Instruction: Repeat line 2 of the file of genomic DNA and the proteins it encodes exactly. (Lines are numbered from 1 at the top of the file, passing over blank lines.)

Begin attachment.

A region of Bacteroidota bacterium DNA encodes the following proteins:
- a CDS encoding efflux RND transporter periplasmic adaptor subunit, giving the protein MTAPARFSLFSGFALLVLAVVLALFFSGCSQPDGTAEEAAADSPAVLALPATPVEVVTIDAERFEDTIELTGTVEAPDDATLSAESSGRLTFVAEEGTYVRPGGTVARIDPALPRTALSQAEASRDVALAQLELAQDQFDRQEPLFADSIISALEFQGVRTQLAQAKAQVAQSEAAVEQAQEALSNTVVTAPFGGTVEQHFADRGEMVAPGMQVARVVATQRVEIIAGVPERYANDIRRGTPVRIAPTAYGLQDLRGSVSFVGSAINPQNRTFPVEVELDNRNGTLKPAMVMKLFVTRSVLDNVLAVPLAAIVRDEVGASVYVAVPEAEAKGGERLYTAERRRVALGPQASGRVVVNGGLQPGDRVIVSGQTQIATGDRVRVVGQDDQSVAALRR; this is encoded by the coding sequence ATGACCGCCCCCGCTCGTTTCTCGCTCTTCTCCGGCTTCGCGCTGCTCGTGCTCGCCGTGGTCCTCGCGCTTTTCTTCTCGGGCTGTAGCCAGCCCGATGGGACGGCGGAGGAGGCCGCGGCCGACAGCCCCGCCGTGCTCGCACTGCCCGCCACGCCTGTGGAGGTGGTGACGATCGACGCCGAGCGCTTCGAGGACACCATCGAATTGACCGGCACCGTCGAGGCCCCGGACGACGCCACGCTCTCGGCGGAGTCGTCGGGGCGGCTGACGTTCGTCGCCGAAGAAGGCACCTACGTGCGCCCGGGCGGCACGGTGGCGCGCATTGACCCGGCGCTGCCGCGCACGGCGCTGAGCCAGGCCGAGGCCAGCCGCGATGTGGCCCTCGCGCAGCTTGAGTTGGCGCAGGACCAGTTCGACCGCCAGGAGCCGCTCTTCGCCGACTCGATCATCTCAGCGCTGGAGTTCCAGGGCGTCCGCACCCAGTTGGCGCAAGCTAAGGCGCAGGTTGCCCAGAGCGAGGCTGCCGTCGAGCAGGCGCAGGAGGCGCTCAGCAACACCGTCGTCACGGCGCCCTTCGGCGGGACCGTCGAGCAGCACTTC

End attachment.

- a CDS encoding efflux RND transporter periplasmic adaptor subunit, giving the protein MTAPARFSLFSGFALLVLAVVLALFFSGCSQPDGTAEEAAADSPAVLALPATPVEVVTIDAERFEDTIELTGTVEAPDDATLSAESSGRLTFVAEEGTYVRPGGTVARIDPALPRTALSQAEASRDVALAQLELAQDQFDRQEPLFADSIISALEFQGVRTQLAQAKAQVAQSEAAVEQAQEALSNTVVTAPFGGTVEQHFADRGEMVAPGMQVARVVATQRVEIIAGVPERYANDIRRGTPVRIAPTAYGLQDLRGSVSFVGSAINPQNRTFPVEVELDNRNGTLKPAMVMKLFVTRSVLDNVLAVPLAAIVRDEVGASVYVAVPEAEAKGGERLYTAERRRVALGPQASGRVVVNGGLQPGDRVIVSGQTQIATGDRVRVVGQDDQSVAALRR; this is encoded by the coding sequence ATGACCGCCCCCGCTCGTTTCTCGCTCTTCTCCGGCTTCGCGCTGCTCGTGCTCGCCGTGGTCCTCGCGCTTTTCTTCTCGGGCTGTAGCCAGCCCGATGGGACGGCGGAGGAGGCCGCGGCCGACAGCCCCGCCGTGCTCGCACTGCCCGCCACGCCTGTGGAGGTGGTGACGATCGACGCCGAGCGCTTCGAGGACACCATCGAATTGACCGGCACCGTCGAGGCCCCGGACGACGCCACGCTCTCGGCGGAGTCGTCGGGGCGGCTGACGTTCGTCGCCGAAGAAGGCACCTACGTGCGCCCGGGCGGCACGGTGGCGCGCATTGACCCGGCGCTGCCGCGCACGGCGCTGAGCCAGGCCGAGGCCAGCCGCGATGTGGCCCTCGCGCAGCTTGAGTTGGCGCAGGACCAGTTCGACCGCCAGGAGCCGCTCTTCGCCGACTCGATCATCTCAGCGCTGGAGTTCCAGGGCGTCCGCACCCAGTTGGCGCAAGCTAAGGCGCAGGTTGCCCAGAGCGAGGCTGCCGTCGAGCAGGCGCAGGAGGCGCTCAGCAACACCGTCGTCACGGCGCCCTTCGGCGGGACCGTCGAGCAGCACTTC